Lesson Plan:

Timeline of Our Lives

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October 5, 2015
by Catherine Crider

Learning Objectives

By the end of this lesson, students will be able to place the important events of their life and the world around them in the order in which they occurred.


Introduction (5 minutes)

  • Call students together.
  • Ask students to think about their birth dates, but not to say anything.
  • Inform students that as a class, without talking, mouthing, or writing anything down, they need to organize themselves by birth date.
  • Once students believe they have successfully done this, have the students go down the row and say their birth dates.
  • Allow them to reorder themselves. This time, talking is allowed.
  • Once they've gotten into the correct order, congratulate them and inform them that they have just put themselves in chronological order by birth date.

Explicit Instruction/Teacher Modeling (5 minutes)

  • Tell students that the day they were born is only one of many milestones that they have gone through in their life. Explain that a milestone is anything that marks a significant change in life or development.
  • Have students list out a variety of milestones they have gone through. For example, students may say when they lost their first tooth, said their first word, when their parents got divorced, or when a pet died.
  • After students have listed out some milestones, explain that the world has milestones, too. Help students think about things like presidential elections, droughts, hurricanes, forest fires, etc.
  • Explain to students that sometimes people, want to see quickly how events are related chronologically. Ask students to think about some ways that people could easily do this. (A student should suggest a timeline. If not, guide students to this concept.)
  • Tell students that today, they will be making a timeline that shows many milestones in their personal lives alongside important events that have occurred in the world. This will allow them to quickly compare when these events occurred.

Guided Practice/Interactive Modeling (5 minutes)

  • Pass out long pieces of paper for each student.
  • Demonstrate to students how to draw a straight horizontal line for the timeline. Show students that on the left side of the line, they should write their birth date. On the other side, they should write their most recent milestone. In between, they should leave plenty of space for personal and world events.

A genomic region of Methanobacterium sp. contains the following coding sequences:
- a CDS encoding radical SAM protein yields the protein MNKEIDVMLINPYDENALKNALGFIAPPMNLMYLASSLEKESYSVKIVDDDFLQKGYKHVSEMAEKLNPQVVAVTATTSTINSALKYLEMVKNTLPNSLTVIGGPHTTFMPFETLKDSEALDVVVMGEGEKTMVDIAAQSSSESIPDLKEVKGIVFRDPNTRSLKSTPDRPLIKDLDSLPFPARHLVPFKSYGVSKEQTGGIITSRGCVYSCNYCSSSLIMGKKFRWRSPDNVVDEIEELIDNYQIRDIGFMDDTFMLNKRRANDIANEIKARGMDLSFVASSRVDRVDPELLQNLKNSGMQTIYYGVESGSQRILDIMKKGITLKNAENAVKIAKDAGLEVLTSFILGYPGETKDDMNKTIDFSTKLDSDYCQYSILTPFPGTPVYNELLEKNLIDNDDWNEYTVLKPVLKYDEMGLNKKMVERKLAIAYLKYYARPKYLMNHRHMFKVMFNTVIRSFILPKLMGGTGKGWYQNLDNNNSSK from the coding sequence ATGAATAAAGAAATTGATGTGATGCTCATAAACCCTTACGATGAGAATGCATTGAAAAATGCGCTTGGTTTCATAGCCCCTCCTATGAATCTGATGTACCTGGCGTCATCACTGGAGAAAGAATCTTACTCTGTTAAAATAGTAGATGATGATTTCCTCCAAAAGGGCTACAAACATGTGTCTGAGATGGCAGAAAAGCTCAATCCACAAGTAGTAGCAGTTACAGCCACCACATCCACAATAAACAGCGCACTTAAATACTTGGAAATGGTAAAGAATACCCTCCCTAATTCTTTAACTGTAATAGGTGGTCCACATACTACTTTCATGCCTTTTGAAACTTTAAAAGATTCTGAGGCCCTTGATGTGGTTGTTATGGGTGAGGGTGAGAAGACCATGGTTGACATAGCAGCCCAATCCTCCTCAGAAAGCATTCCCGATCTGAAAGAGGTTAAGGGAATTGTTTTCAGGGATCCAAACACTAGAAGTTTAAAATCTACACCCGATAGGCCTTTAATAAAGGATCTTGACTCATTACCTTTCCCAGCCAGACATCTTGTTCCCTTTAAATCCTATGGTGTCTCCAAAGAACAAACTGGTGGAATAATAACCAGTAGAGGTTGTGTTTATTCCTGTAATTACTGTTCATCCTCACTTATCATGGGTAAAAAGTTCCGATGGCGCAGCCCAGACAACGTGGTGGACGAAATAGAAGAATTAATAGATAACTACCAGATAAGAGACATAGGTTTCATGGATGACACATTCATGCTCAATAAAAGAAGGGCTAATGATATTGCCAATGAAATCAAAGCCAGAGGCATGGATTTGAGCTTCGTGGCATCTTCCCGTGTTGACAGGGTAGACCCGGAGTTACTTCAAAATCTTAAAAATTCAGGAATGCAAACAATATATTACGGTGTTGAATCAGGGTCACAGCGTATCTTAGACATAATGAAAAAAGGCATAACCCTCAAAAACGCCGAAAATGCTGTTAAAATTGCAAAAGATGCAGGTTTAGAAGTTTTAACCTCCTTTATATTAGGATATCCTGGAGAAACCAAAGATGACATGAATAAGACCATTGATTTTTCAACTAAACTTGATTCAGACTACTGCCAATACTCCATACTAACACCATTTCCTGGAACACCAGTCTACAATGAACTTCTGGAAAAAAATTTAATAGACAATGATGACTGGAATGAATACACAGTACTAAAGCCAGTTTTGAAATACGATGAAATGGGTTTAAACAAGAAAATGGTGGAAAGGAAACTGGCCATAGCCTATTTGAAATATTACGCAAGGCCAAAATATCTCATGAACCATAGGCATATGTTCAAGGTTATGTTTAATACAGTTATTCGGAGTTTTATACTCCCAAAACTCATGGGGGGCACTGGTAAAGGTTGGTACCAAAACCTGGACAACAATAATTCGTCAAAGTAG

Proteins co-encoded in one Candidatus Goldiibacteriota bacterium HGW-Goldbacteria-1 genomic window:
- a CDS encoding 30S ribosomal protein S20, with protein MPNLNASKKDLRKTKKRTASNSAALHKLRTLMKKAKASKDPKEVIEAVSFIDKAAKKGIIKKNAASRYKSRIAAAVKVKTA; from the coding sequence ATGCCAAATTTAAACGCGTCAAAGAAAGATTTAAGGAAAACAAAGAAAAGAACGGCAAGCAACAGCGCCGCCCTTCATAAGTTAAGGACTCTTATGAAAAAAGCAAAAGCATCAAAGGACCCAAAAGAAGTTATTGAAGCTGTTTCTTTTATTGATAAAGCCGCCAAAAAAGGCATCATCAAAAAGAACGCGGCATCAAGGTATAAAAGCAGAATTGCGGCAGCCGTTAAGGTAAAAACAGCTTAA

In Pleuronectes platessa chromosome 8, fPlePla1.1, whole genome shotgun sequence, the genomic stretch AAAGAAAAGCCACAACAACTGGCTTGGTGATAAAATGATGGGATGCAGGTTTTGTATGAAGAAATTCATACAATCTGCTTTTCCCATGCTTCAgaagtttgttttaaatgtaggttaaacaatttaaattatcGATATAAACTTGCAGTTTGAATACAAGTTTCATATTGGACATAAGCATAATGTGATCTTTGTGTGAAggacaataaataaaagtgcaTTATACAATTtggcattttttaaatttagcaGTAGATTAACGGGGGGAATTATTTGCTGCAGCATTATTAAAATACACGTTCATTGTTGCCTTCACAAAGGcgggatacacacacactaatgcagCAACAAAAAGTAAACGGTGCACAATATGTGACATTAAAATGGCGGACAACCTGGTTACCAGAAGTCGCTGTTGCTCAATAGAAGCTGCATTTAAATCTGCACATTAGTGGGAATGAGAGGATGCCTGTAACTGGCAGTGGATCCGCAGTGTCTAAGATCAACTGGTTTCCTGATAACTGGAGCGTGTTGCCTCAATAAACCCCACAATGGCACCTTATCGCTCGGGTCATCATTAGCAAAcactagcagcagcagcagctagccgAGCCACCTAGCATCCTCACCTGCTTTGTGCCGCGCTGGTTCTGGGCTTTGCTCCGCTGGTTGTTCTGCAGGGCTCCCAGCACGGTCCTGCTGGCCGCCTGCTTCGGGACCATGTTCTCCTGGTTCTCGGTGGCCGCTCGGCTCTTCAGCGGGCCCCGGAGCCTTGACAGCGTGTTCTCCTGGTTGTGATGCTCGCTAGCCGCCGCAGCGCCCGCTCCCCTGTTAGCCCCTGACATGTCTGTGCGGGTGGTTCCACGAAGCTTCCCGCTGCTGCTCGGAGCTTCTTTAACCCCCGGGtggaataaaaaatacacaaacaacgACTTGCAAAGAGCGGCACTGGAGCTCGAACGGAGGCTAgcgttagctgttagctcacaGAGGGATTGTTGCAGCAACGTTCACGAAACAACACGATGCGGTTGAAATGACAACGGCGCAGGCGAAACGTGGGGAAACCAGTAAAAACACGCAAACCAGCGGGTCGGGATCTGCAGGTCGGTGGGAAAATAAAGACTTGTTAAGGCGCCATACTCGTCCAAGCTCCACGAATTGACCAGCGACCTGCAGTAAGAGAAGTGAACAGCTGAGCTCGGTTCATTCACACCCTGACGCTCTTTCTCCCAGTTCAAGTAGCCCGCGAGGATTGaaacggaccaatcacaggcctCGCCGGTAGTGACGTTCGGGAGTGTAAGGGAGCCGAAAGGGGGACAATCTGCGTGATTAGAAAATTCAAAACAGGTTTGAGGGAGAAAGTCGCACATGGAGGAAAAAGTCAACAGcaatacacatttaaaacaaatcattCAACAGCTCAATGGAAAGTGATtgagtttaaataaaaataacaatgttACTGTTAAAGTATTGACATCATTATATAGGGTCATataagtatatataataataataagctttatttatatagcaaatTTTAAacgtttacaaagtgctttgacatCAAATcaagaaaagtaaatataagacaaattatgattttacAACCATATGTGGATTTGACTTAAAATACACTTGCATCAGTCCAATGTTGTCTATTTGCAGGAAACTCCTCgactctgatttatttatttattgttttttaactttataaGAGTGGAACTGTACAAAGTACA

• Show students how to make a list of personal milestones and their associated dates.
  • Then, demonstrate how to make a list of world events and their associated dates.
  • Tell students that they will need to research their own world events for their timeline, but include some presidential elections or natural disasters on the sample list and timeline to give students an idea of what the project will look like when it is finished.
  • Show students how to use the dates on both lists to figure out how to place things on the timeline.
  • Ask if students have any questions before they start working on their timelines. Encourage students to add pictures and decorations to their timelines.

Independent Working Time (15 minutes)

  • Have students begin researching events that have happened in the world during their lifetime. They can also list any milestones in their life that they remember. (It is usually best to allow students to take this project home for a night or two, so that others who remember their milestones can help. Additionally, students can incorporate pictures or artifacts they have at home.



  • Enrichment: Encourage advanced students to each compare their timeline with another student’s timeline as an extra exercise. Students can compare and contrast personal milestones from each. They can also examine where the world events mentioned by their peer would fall on their timeline.
  • Support: Allow struggling students to work in pairs or small groups to scaffold this activity. Students may also benefit from color coding their timelines to help keep clear world and personal milestones. Students who have a hard time writing could be allowed to use pictures in place of words.


Assessment (5 minutes)

  • Students can be assessed based on the timeline they present to the class. The student’s final timeline should include both personal and world milestones. It should also be in chronological order.
  • For homework, students can be assigned to create a timeline for a parent or other special figure’s life. Students should demonstrate that they are able to successfully incorporate personal and world milestones in chronological order.

Review and Closing (10 minutes)

  • Call students together. Have each student share her timeline.
  • After students are done, collect the timelines to display around the room.
  • Encourage students to continue adding to their timeline in the future.

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